Most country-folk is overripe with heartbreak. And so it’s hard not to treasure the jaunty hope in these lyrics: “Baby you’re so bad/can I have some?”
“Magick” isn’t the only fun song on Pistol Pete and Popgun Paul’s second full-length CD, Son of a Gun. There’s also “Whatsyername,” an ode to one-night stands (“Whatsyername/could you please get out of bed?/I really must get moving/could you please get out the lead?”), and “Workin’ for a Lovin'” — which ought to be self-explanatory for most folks.
While it’s true that Son of a Gun — an independent release produced by New Orleans-based Mike West — might be a bit unsettling for the too-tightly wrapped, it’s also true that anyone with half a sense of humor, a love for clever lyrics, and an ear for good harmonies will find a lot to appreciate in this duo’s twangy tunes and cabaret-styled performances.
They’ve been touted as “a gay Everly Brothers” — and Paul Cowgill says he’s fine with that description. He explains that he and Pete Sturman try to “intertwine our voices in much of our material. A lot of it for me is about the energy Pete and I create together, and how we invite others to participate.”
On stage, Cowgill can be found playing the piano, other keyboard instruments, and, lately, the accordion. Sturman plays acoustic guitar, banjo and “various percussive instruments,” notes Cowgill.
Sturman writes most of the lyrics, and they collaborate on the music. “Paul and I both do all the arranging,” says Sturman. “How we present the song is a creative process between us both.”
This creative process has held steady since the two met at an open-mic in New Orleans in 1994. They officially became a duo that night, though it took a bit longer to come up with the name.
“When my dad was growing up, if you were funny, he said you were ‘a pistol,’ says Sturman. “So when I was starting out, I was playing country and writing these funny songs … and I used a different name every time I played an open-mic. One of those was ‘Pistol Pete,’ and it stuck.” However, when he teamed up with Cowgill, Sturman decreed that he, too, must have a stage name.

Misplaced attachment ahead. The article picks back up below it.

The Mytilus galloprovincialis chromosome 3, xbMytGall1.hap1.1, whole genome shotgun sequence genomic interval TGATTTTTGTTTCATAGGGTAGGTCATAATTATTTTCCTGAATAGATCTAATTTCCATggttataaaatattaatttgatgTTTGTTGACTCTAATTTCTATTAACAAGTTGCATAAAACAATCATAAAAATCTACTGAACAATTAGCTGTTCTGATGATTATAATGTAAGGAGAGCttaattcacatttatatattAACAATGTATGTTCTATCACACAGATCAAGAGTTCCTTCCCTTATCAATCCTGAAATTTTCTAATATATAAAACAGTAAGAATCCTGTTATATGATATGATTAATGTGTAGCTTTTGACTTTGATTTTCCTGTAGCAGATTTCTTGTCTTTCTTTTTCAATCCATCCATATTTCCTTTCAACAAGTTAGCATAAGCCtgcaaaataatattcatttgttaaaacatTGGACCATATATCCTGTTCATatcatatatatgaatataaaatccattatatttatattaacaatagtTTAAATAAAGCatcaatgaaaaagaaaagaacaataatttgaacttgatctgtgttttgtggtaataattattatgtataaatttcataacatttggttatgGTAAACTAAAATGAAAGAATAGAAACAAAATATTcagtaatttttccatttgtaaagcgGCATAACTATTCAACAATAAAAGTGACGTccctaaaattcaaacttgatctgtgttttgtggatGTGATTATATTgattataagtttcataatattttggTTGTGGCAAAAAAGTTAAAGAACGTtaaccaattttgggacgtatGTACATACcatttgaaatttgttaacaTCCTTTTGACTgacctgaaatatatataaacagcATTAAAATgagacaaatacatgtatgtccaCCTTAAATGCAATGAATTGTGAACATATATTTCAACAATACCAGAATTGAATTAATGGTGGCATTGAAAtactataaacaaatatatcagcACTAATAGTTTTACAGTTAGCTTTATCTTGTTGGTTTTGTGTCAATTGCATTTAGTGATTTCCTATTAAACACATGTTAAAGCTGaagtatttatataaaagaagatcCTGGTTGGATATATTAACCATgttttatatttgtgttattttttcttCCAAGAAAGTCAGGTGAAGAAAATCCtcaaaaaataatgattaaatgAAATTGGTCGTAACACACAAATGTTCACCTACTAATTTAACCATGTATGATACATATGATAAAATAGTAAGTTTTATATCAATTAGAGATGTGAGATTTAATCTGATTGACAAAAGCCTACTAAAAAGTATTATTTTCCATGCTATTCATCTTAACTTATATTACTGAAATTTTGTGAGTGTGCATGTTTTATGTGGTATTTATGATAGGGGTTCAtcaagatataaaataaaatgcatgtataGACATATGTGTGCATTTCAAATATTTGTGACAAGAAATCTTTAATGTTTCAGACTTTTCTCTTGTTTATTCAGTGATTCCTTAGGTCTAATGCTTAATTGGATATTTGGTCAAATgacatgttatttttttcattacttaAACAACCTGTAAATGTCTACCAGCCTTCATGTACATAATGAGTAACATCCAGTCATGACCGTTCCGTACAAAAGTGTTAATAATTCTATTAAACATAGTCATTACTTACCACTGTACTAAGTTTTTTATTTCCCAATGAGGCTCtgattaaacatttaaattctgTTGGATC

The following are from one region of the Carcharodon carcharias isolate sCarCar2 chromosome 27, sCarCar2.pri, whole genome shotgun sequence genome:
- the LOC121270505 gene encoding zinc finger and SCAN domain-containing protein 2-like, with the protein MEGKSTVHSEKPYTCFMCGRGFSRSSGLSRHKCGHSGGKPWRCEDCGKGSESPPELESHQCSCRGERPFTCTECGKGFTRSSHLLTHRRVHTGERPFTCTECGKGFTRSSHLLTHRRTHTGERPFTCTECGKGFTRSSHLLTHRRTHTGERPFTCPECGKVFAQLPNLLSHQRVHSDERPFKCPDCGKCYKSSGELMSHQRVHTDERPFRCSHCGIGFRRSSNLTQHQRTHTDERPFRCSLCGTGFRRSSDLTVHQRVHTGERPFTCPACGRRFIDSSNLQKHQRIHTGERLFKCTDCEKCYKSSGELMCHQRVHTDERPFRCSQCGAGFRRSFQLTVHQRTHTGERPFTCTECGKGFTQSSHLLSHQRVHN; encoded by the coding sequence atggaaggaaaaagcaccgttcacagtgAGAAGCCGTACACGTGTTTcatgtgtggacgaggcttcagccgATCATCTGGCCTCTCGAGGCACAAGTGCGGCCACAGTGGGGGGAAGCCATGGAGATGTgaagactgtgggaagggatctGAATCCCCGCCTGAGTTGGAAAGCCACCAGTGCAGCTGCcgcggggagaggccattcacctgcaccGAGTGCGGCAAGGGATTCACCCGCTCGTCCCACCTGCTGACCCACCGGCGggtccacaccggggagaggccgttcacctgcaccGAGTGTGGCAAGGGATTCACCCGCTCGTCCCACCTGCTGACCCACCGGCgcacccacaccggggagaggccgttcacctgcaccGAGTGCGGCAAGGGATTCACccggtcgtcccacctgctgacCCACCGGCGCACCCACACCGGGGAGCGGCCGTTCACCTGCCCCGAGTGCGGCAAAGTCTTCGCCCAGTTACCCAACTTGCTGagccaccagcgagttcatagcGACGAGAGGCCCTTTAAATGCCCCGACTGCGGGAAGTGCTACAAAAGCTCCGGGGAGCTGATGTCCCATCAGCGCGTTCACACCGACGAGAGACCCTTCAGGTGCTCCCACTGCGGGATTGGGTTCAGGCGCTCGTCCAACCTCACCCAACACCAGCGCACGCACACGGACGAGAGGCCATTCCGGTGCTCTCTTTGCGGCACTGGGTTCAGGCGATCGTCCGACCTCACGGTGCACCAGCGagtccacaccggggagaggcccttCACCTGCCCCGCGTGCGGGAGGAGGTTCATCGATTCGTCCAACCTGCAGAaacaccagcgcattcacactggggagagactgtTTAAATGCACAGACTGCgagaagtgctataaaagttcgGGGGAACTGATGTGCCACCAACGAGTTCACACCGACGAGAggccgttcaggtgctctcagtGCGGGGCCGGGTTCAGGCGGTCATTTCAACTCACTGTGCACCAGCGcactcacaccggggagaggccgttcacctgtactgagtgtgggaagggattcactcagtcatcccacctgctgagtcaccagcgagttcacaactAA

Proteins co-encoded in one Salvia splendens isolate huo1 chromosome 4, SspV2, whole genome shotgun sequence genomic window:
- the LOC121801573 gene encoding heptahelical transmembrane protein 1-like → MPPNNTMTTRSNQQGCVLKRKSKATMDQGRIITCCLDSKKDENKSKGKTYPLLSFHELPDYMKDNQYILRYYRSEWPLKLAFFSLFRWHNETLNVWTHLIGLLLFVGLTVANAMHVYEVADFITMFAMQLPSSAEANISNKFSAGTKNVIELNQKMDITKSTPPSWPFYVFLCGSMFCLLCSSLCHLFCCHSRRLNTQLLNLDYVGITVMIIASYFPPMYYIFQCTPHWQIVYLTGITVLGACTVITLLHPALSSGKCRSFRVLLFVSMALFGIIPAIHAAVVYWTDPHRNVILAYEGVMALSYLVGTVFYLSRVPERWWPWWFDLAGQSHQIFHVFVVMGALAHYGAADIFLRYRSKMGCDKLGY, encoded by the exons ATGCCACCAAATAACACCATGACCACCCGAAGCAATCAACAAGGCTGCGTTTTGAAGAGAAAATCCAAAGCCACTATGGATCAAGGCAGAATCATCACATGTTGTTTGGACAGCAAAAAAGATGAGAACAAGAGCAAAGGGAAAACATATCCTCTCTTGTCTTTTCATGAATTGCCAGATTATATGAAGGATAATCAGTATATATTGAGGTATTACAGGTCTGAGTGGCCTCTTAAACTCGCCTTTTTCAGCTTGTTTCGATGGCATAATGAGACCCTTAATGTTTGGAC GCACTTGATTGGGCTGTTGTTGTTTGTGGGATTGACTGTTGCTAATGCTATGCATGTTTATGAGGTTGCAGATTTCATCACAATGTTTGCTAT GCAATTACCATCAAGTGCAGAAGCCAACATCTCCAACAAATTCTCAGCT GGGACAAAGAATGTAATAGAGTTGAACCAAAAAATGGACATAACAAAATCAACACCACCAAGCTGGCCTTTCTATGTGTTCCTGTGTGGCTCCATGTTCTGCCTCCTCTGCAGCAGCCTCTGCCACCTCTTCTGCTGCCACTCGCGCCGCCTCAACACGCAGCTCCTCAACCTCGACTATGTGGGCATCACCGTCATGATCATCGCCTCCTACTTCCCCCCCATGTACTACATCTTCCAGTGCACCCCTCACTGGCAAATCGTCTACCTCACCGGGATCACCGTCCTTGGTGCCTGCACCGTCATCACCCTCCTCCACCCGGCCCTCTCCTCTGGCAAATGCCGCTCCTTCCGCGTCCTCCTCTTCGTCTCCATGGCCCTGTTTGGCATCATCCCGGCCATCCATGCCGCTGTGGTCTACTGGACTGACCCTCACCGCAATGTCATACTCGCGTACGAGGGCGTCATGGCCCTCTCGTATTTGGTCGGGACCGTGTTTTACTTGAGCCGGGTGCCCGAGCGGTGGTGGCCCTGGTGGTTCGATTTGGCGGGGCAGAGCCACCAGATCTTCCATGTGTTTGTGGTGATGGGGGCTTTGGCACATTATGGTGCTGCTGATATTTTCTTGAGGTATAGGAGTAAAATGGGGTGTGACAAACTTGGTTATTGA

“We couldn’t be just ‘Pistol Pete and Paul,’ so I came up with ‘Popgun Paul,'” he reflects.
The name taken care of, Sturman and Cowgill hit the road, playing coffeehouses and bars all over the country. “Our repertoire is the two CDs we’ve done, plus a bunch of songs we’ve never recorded,” reveals Sturman. Many of these unrecorded songs are “sort-of live, ha-ha kinds of songs,” he says. “I think it’s fun that there are some songs [we do] that you can only hear live.”
As for what concert-goers at Warren Wilson’s Sage Cafe might hear, Sturman says, “We’ll probably do a little bit of everything: love songs, surprising covers, gay anthems couched in whatever political situation is going on at the time. We never play the same set list twice.” If you’re lucky, you might be treated to such odes as “Jesus Loves the Little Faeries” and “What If God Was a Homo?”
What they probably won’t do is perform in drag, something they have done with some frequency. “We do drag less and less these days,” says Sturman. “When we started out, we didn’t think we were very good — and we weren’t — so we felt we needed [the gimmick]. I came from a Bowie and Roxy Music standpoint, and Paul came from being a drag queen when he was younger.”
Lately, though, “we’re less focused on spending an hour getting ready to go on stage,” says Sturman, emphasizing that “we’d rather spend that hour getting the sound set up and talking with the bartenders and the people coming in to see the show.”
The Warren Wilson show won’t be the first time P&P have played in Asheville, or even in North Carolina. Sturman studied English at UNC-Chapel Hill and did several solo gigs there. As a duo, P&P have performed in Chapel Hill, Charlotte, Winston-Salem and Asheville. The Warren Wilson gig, though, “just fell in our laps,” says Sturman. “I have a friend who goes [there], and he said, ‘Send me a CD and I’ll pass it along.’ Then they e-mailed us and asked us to play, and of course we wanted to.”
Pistol Pete and Popgun Paul will ride into town a few days prior to the gig to “stay with friends and soak up the local culture,” says Sturman. But they won’t be coming from New Orleans. Since moving to a gay artists’ colony in Middle Tennessee last June, the two have been enjoying the country life. Citing the expense of city living as a big impetus for the move, Sturman says, “We lead a simple life here — we make our own fun.” Bonus: “We have lots of time to play guitar and write new songs.”